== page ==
“Regarding Purdue, it is nothing personal but a lack of awareness among mechanical engineering faculty to see thermodynamics beyond application of first law and steam engines. I used to teach second law (entropy generation minimization) and exergy analysis in my class. The ABET does not require these topics and the faculty were not interested in covering it in the class. Most importantly, it was related to funding: as federal agencies do not fund directly any research activity related to thermodynamics. They were of the impression that I was wasting my time on a “lost cause”….. which is not true by any means. I have decided to work on this during my spare time as my current job does not require me to bring any grant money. I admire your tenacity to promote thermodynamics at this time in history. If you need any help in starting the department of thermodynamics [see: two cultures synergy], please let me know. I will check out the Lewis school of thermodynamics.”
In 2013, American chemical engineer John Prausnitz, one of the University of California, Berkeley professor emeritus chemical and biomolecular engineering department founding heads, noted for pioneering work in protein thermodynamics and the history of chemical thermodynamics, commented the following to Thims about the potential fit of a two cultures department at UC Berkeley, with the central hub located within the chemical and biomolecular engineering department, and the humanities integrated into this hub: 
“I don't know what the Rossini debate is but I hope to find out. No, your idea for a department for teaching two cultures would not be appreciated at Berkeley. In the social sciences and in some humanities, thermodynamics may be useful as an analogy, as a suggestion for looking at a problem (e.g., information theory) but beyond that, I see little use of thermodynamics outside science.”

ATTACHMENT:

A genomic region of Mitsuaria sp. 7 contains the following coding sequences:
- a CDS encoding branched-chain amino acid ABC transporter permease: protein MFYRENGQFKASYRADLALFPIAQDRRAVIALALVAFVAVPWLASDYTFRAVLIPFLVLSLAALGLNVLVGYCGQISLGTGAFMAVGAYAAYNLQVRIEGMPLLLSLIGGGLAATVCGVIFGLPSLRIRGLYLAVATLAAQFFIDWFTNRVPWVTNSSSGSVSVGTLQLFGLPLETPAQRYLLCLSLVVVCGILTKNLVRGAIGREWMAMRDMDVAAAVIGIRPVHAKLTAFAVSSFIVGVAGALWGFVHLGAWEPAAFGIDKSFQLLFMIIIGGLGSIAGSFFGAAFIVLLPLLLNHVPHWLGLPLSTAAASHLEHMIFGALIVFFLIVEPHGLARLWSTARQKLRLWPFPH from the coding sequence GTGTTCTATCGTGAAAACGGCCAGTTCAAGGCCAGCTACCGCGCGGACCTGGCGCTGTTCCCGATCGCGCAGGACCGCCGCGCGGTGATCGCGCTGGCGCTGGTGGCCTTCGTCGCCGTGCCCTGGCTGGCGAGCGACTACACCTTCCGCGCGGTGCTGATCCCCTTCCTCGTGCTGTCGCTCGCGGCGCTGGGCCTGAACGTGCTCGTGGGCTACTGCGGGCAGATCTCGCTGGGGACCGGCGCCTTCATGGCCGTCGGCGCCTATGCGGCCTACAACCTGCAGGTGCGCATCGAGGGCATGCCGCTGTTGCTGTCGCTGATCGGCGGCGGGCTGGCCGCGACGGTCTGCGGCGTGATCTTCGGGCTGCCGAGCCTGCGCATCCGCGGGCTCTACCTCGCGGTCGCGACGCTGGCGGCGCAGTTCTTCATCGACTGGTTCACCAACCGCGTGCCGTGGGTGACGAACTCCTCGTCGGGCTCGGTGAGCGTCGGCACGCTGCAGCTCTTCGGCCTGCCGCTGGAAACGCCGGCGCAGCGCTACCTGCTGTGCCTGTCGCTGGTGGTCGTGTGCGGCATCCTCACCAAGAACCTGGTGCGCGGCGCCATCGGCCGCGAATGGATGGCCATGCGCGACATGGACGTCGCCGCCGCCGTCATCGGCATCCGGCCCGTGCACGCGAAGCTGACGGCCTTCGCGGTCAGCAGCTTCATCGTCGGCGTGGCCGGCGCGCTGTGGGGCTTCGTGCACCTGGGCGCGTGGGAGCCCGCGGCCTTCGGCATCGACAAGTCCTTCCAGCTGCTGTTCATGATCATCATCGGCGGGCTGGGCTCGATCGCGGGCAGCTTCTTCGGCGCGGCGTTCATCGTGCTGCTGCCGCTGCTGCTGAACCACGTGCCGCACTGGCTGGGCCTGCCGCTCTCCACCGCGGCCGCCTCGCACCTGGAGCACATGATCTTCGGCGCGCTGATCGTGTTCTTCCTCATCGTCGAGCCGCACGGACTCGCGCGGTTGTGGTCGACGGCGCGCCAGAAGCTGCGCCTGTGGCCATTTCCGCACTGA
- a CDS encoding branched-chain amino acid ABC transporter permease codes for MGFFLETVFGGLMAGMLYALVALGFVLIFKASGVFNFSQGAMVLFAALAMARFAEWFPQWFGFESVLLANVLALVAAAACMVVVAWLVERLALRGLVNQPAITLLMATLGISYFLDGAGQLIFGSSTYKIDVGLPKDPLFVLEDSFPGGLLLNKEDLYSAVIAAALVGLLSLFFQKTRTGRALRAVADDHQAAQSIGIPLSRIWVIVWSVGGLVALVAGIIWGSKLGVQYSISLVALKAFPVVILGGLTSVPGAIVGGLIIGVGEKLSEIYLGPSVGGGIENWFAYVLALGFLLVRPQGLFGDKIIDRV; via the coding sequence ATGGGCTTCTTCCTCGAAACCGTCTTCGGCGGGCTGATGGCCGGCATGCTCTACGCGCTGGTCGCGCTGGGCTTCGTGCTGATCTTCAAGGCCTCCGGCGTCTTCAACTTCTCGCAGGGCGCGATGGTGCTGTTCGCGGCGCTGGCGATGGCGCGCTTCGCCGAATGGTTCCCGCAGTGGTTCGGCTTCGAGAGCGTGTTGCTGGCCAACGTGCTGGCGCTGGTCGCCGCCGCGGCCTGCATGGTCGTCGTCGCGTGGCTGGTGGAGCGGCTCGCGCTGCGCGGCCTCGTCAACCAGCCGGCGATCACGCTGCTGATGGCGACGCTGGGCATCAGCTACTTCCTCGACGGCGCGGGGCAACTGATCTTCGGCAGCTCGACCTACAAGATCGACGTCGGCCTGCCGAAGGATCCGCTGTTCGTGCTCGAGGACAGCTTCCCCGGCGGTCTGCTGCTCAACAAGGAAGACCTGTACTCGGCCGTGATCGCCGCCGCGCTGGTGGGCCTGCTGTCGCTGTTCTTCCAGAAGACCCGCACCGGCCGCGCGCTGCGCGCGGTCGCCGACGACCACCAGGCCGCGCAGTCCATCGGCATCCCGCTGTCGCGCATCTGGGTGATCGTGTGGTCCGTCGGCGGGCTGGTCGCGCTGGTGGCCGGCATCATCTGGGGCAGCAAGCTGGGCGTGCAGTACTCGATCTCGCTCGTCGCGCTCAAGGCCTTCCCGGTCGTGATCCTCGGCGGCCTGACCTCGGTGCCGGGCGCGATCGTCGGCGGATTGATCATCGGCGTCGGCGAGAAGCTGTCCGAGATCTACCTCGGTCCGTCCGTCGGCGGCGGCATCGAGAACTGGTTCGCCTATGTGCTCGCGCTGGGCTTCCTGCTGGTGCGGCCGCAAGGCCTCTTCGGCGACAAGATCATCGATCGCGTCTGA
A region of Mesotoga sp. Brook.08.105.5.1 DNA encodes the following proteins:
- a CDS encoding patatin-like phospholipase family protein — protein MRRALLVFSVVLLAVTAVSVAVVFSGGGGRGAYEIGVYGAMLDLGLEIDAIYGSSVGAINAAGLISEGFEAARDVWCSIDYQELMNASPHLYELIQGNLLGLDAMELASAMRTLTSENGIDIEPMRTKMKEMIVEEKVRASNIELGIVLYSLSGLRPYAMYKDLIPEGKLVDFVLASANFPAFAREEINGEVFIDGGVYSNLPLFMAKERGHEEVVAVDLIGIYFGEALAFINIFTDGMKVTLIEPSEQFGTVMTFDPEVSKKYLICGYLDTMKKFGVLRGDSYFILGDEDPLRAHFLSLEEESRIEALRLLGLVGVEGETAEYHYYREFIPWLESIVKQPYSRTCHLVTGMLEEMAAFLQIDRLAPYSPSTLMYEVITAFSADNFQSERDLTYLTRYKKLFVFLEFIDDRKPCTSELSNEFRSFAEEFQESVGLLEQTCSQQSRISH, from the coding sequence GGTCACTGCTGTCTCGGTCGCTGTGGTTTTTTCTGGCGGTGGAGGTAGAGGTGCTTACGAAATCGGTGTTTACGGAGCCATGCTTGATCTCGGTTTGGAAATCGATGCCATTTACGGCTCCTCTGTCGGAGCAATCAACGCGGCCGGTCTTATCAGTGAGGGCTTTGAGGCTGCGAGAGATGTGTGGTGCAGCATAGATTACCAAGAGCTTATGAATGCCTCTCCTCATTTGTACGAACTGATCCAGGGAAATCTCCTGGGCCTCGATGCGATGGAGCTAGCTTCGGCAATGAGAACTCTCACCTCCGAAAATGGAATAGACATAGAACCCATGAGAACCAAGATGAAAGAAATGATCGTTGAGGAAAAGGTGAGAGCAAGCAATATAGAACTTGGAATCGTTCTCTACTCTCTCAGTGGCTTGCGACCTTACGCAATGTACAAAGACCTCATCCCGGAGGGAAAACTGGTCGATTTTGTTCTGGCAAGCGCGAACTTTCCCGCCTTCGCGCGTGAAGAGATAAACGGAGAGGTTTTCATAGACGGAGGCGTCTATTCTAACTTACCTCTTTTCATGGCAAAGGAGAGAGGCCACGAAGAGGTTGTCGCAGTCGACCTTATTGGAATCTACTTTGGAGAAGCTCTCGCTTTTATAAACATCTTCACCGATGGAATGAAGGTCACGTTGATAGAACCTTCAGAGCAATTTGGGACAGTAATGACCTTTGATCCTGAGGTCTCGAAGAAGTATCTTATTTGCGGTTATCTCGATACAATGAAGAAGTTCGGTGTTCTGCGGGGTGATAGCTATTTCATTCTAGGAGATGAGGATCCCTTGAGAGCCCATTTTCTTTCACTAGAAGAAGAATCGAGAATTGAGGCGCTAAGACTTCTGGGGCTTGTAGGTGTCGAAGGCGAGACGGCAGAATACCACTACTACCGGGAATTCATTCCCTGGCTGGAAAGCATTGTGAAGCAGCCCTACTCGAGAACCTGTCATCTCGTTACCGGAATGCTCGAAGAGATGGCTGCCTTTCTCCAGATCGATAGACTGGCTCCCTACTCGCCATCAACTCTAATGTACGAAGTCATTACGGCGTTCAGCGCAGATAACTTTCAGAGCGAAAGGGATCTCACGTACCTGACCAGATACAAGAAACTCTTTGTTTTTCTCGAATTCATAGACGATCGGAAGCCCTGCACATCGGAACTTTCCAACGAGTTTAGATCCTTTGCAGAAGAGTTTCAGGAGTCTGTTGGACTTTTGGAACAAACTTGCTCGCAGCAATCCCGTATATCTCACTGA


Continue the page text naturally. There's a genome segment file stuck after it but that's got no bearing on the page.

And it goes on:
● Human thermodynamics education
● Physicochemical sociology
1. (a) Groysman, Alec. (2011). “Use of Art Media in Engineering and Scientific Education” (§3.4: Human Chemistry), Generative Art Conference, XIV (papers) (photos), Dec 5-7, Roma, Italy, at CRUI Frescos Hall, Angelica Library Gallery. and Cervantes Institute Gallery.
(b) Note: the end sentence fragment "to be or not to be", added above for lecture cogency, is from his earlier 2004 article (c).
(c) Groysman, Alec. (2004). “Aesthetic, Philosophical and Historical aspects in the Physical Chemistry education”, in: Trends in Electrochemistry and Corrosion at the Beginning of the 21st Century (pgs. 1203-1226). Edicions Universitat Barcelona.
2. Boregowda, Satish. (2012). "Email communication to Libb Thims", Jan 25.
3. Prausnitz, John. (2013). "Email communication to Libb Thims", Mar 28.
4. Annamalia, Kalyan and Silvia, Carlos. (2011). “Thermodynamics and Biological Systems”, in: Advanced Thermodynamics Engineering, Second Edition (Kalyan Annamalai, Ishwar K. Puri, and Milind A Jog) (§14; §§14.4.1: Human body | Formulae, pgs. 726-27; Thims, ref. 88). CRC Press.